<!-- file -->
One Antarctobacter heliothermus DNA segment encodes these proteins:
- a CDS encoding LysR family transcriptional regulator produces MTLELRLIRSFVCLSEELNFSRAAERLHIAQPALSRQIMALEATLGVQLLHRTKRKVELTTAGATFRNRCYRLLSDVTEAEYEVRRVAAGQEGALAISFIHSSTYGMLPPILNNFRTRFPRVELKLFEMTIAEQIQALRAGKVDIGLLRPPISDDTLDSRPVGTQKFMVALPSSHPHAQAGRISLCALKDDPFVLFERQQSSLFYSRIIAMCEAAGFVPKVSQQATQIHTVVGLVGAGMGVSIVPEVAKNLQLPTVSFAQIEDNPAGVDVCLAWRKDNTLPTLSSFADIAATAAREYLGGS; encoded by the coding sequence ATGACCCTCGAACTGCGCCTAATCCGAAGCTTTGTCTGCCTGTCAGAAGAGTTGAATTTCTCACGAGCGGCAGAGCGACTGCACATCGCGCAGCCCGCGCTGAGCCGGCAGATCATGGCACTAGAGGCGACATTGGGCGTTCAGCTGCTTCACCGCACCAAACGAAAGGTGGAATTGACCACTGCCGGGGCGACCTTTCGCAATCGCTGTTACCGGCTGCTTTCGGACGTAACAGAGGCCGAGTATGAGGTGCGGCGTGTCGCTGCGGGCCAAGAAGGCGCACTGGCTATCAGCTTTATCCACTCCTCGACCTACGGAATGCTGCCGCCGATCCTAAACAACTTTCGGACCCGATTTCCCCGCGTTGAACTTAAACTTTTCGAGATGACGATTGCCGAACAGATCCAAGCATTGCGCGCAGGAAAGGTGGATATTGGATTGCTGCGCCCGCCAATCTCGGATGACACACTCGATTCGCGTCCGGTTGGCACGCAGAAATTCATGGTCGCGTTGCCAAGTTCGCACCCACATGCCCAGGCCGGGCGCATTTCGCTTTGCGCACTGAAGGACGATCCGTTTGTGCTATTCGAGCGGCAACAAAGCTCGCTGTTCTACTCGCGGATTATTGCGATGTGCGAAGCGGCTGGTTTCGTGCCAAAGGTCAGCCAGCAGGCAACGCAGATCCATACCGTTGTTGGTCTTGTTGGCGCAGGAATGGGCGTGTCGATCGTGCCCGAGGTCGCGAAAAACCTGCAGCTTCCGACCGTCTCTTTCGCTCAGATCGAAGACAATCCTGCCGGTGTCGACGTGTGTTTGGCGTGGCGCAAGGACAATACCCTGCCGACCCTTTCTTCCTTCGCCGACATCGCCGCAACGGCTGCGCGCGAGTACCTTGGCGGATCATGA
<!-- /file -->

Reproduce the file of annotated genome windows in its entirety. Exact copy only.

One Antarctobacter heliothermus DNA segment encodes these proteins:
- a CDS encoding LysR family transcriptional regulator produces MTLELRLIRSFVCLSEELNFSRAAERLHIAQPALSRQIMALEATLGVQLLHRTKRKVELTTAGATFRNRCYRLLSDVTEAEYEVRRVAAGQEGALAISFIHSSTYGMLPPILNNFRTRFPRVELKLFEMTIAEQIQALRAGKVDIGLLRPPISDDTLDSRPVGTQKFMVALPSSHPHAQAGRISLCALKDDPFVLFERQQSSLFYSRIIAMCEAAGFVPKVSQQATQIHTVVGLVGAGMGVSIVPEVAKNLQLPTVSFAQIEDNPAGVDVCLAWRKDNTLPTLSSFADIAATAAREYLGGS; encoded by the coding sequence ATGACCCTCGAACTGCGCCTAATCCGAAGCTTTGTCTGCCTGTCAGAAGAGTTGAATTTCTCACGAGCGGCAGAGCGACTGCACATCGCGCAGCCCGCGCTGAGCCGGCAGATCATGGCACTAGAGGCGACATTGGGCGTTCAGCTGCTTCACCGCACCAAACGAAAGGTGGAATTGACCACTGCCGGGGCGACCTTTCGCAATCGCTGTTACCGGCTGCTTTCGGACGTAACAGAGGCCGAGTATGAGGTGCGGCGTGTCGCTGCGGGCCAAGAAGGCGCACTGGCTATCAGCTTTATCCACTCCTCGACCTACGGAATGCTGCCGCCGATCCTAAACAACTTTCGGACCCGATTTCCCCGCGTTGAACTTAAACTTTTCGAGATGACGATTGCCGAACAGATCCAAGCATTGCGCGCAGGAAAGGTGGATATTGGATTGCTGCGCCCGCCAATCTCGGATGACACACTCGATTCGCGTCCGGTTGGCACGCAGAAATTCATGGTCGCGTTGCCAAGTTCGCACCCACATGCCCAGGCCGGGCGCATTTCGCTTTGCGCACTGAAGGACGATCCGTTTGTGCTATTCGAGCGGCAACAAAGCTCGCTGTTCTACTCGCGGATTATTGCGATGTGCGAAGCGGCTGGTTTCGTGCCAAAGGTCAGCCAGCAGGCAACGCAGATCCATACCGTTGTTGGTCTTGTTGGCGCAGGAATGGGCGTGTCGATCGTGCCCGAGGTCGCGAAAAACCTGCAGCTTCCGACCGTCTCTTTCGCTCAGATCGAAGACAATCCTGCCGGTGTCGACGTGTGTTTGGCGTGGCGCAAGGACAATACCCTGCCGACCCTTTCTTCCTTCGCCGACATCGCCGCAACGGCTGCGCGCGAGTACCTTGGCGGATCATGA